Random CSS tips and tricks

I wrote (as in handwritten) this a couple of weeks ago when I was having trouble sleeping, chances are you already know these things but, for the benefit of my rusty memory, I’ll still post it here. Besides, solving these problems took me hours of frustration, so I better chronicle it. :(

  • There are times when list items occupy a huge space in IE even though you’re sure that you haven’t specified excessive paddings and margins to it. Setting the list item’s display value to inline-block will solve this (I’m a little surprised that IE 6 can interpret this value because I’ve always thought that it only knows block and inline, that’s how little I think of it).

    Inline doesn’t allow paddings and margins at the top and bottom area of the elements, however, it also means losing the width and layout of the element. In inline-block, we achieve just that, lose the excess top and bottom spaces while still being able to maintain the layout of the element. (That is, based on my understanding)

    And in some bizarre cases, inline will do and yes, it will still look like it’s a block item and will just take out the excess margin, weird, yes? I wish I have an explanation for this.

  • There are numerous times and reasons why we want to set list-style to none. What sucks is that after you’ve turned off the list-style to the parent list item, you’d realize that you want the bullets to show in the children element.

    All hell breaks lose when no matter what head-banging you do, it just won’t show up. Thankfully, display: list-item is there to restore the bullets and is working in IE too!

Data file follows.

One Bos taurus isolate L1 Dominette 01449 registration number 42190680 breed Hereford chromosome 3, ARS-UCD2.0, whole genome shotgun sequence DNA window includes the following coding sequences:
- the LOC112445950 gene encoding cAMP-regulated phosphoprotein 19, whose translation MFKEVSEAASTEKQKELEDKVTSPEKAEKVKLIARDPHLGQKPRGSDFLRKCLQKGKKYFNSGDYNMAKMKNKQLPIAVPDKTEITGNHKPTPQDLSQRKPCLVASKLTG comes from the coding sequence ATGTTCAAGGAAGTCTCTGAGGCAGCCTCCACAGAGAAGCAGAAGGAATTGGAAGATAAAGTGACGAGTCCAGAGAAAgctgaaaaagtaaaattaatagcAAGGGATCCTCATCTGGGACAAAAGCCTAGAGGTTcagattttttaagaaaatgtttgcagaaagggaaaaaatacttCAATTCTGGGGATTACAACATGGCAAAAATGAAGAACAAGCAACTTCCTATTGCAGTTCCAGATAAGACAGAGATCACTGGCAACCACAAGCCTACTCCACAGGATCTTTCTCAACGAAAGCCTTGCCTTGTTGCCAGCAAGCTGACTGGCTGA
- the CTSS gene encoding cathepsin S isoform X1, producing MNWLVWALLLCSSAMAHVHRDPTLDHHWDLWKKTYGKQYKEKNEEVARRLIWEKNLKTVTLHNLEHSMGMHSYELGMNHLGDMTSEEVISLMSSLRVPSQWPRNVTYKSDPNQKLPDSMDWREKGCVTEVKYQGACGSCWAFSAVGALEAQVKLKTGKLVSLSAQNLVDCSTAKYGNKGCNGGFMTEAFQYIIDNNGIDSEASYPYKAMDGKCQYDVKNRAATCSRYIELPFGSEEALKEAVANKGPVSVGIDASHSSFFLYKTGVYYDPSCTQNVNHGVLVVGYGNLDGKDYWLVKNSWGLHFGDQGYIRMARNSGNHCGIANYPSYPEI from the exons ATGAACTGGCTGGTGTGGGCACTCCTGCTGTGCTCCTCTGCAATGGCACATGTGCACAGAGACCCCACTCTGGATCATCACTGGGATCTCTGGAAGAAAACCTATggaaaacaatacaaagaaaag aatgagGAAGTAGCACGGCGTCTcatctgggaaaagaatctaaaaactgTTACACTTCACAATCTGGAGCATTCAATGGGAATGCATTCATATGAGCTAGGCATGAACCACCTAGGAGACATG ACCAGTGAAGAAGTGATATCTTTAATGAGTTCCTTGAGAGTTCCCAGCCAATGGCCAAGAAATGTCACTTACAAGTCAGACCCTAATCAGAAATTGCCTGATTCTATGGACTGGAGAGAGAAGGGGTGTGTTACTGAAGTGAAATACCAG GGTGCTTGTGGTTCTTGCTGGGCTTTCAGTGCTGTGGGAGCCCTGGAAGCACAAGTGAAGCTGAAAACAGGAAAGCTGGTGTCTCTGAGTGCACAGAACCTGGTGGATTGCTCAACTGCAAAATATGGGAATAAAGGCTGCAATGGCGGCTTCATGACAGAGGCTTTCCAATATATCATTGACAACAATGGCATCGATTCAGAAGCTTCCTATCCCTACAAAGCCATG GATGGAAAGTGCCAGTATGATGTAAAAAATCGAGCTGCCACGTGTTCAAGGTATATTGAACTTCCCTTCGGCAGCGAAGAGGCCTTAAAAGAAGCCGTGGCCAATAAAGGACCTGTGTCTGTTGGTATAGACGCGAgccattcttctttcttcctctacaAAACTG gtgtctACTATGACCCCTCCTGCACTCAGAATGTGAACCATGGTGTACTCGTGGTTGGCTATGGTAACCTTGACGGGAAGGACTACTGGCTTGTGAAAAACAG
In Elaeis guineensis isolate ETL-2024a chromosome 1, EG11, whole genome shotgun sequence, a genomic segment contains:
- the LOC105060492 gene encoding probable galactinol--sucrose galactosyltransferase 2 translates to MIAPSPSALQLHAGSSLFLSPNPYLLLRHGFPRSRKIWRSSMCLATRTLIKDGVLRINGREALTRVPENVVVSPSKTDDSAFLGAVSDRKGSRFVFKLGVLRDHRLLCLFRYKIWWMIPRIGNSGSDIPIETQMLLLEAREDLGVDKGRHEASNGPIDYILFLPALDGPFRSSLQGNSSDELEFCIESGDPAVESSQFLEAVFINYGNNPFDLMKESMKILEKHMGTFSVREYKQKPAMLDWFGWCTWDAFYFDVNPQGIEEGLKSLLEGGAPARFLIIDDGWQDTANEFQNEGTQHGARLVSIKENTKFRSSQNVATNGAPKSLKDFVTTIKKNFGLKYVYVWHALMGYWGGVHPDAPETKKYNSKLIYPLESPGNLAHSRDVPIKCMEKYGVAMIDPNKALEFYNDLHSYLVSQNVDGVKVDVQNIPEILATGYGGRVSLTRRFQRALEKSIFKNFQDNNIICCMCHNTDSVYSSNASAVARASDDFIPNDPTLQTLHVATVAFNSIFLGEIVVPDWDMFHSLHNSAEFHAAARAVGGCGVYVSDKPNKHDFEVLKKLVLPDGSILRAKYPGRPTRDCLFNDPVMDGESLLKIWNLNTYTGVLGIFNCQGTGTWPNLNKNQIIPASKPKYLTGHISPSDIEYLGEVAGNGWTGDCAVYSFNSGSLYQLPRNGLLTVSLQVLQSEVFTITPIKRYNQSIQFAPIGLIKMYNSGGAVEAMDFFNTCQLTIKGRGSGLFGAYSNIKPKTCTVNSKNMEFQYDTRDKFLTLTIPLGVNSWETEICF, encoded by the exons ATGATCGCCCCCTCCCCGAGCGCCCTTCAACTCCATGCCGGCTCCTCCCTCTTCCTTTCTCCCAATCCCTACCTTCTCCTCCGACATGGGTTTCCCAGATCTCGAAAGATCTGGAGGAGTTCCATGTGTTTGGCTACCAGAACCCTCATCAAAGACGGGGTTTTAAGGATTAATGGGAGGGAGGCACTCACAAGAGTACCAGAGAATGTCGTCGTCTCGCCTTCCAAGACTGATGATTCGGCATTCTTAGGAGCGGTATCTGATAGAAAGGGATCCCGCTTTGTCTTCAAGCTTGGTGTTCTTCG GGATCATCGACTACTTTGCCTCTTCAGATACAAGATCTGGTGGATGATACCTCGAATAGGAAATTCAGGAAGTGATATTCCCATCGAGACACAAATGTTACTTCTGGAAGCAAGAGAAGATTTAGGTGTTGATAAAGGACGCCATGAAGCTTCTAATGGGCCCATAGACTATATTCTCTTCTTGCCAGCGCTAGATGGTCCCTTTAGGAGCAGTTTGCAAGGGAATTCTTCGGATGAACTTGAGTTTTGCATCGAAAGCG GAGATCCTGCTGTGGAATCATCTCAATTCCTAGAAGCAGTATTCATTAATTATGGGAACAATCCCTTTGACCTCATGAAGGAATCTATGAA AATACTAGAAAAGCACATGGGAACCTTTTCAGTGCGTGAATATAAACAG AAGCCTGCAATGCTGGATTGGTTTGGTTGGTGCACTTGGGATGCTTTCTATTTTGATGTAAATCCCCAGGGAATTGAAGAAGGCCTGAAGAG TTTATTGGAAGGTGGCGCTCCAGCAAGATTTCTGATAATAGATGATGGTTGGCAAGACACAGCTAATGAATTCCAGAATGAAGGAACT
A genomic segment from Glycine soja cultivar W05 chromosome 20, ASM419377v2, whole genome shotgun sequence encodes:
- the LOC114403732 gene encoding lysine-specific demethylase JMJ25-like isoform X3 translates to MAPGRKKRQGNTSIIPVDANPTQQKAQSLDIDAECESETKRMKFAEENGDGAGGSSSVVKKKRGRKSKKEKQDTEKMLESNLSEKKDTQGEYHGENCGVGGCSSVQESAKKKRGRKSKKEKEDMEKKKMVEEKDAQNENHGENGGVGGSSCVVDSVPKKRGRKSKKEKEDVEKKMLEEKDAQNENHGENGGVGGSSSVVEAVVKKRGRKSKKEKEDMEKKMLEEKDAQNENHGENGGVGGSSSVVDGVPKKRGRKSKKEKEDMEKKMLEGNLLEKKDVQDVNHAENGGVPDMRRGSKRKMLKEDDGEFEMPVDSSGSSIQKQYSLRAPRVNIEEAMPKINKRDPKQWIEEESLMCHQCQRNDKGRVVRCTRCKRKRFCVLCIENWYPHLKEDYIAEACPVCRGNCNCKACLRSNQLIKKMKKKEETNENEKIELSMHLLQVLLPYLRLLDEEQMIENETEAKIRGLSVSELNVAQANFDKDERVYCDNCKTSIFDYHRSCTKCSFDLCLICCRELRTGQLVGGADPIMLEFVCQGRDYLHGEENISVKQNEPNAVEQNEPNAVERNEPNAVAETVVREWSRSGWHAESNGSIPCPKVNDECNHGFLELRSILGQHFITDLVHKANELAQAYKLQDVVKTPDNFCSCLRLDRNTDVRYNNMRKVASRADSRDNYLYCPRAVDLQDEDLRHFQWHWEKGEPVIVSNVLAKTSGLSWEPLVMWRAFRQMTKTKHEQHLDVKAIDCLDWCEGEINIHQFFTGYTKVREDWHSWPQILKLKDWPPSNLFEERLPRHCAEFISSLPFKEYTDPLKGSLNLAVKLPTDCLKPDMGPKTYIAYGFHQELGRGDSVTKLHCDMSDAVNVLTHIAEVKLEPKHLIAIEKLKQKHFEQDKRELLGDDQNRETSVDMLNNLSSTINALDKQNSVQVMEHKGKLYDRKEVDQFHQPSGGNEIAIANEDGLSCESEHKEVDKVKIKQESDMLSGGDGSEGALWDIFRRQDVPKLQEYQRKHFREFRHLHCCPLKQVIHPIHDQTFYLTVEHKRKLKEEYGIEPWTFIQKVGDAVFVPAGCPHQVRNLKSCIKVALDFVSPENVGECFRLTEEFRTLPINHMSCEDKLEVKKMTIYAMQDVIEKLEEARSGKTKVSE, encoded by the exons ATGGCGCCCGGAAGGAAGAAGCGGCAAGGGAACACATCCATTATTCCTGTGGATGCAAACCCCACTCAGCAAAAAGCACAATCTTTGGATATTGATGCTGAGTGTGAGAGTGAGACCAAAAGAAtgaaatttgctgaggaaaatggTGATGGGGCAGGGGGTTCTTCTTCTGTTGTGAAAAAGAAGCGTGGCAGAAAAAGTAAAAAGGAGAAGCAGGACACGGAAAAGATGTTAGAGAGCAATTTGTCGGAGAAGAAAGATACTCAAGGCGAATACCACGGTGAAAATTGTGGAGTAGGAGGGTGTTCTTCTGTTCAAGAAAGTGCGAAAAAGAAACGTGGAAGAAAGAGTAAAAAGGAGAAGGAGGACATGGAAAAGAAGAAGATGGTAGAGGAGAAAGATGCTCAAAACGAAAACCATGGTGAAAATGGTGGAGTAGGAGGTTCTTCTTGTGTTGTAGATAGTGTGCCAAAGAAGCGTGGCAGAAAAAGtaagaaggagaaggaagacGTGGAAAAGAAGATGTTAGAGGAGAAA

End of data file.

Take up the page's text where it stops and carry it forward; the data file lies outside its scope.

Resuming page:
• List items are supposed to line up neatly even when a float is used to an image before it. However, there are times when that’s not the case in, you guess it! IE 6. Standards-aware browsers will be solved by adding:
    { overflow:hidden; list-item-position:inside; }

    The result may be that the bullet may be a little too close to the text but at least it’s not below the list item just like in IE. The trick is to use display:inline-block too.

  • Not all of the CSS problems are in IE. Sometimes the great Fx 2 has some quirks too. It usually happens in the useful, albeit a little used, autocomplete function. What usually happens is that the autocomplete items go under the div elements below it.

    Here’s what I usually do:


    <div class="parent_element">
      <div class="autocomplete">
          <li>Value here</li>


    .parent_element { position:relative; z-index:99; overflow:visible; }

    What my understanding of this is that once the z-index is set, then it lifts the entire div and everything within it above every other element in the page therefore eliminating the problem.

min-height in IE 6

Would you look at this, while everyone has finally decided that they will be dropping support for IE 6, that’s when I decided to create a tutorial for implementing min-height for the browser. Anyway, onto the post.

We all know that the min-height property doesn’t work in IE 6. Instead, the height property acts as both the element’s height and min-height. Its role will ultimately rely on the value of your overflow property.

If the overflow property is set to hidden then the height of the element is its max-height. If set on visible, however, then it will be its min-height.

Overflow: Visible

The element will take up the specified height and when the content of the element exceeds the height then the element will just expand vertically (or horizontally, if it needs to). You can define whether the it will expand vertically of horizontally by specifying the value for overflow-y (vertically) or overflow-x (horizontally) (your CSS document won’t validate for CSS 2.1 though, but it’s valid once tested against CSS 3).

So your CSS (for IE 6) will look something like this:

div.parent-element { height:300px; overflow-y:visible; overflow-x:hidden; }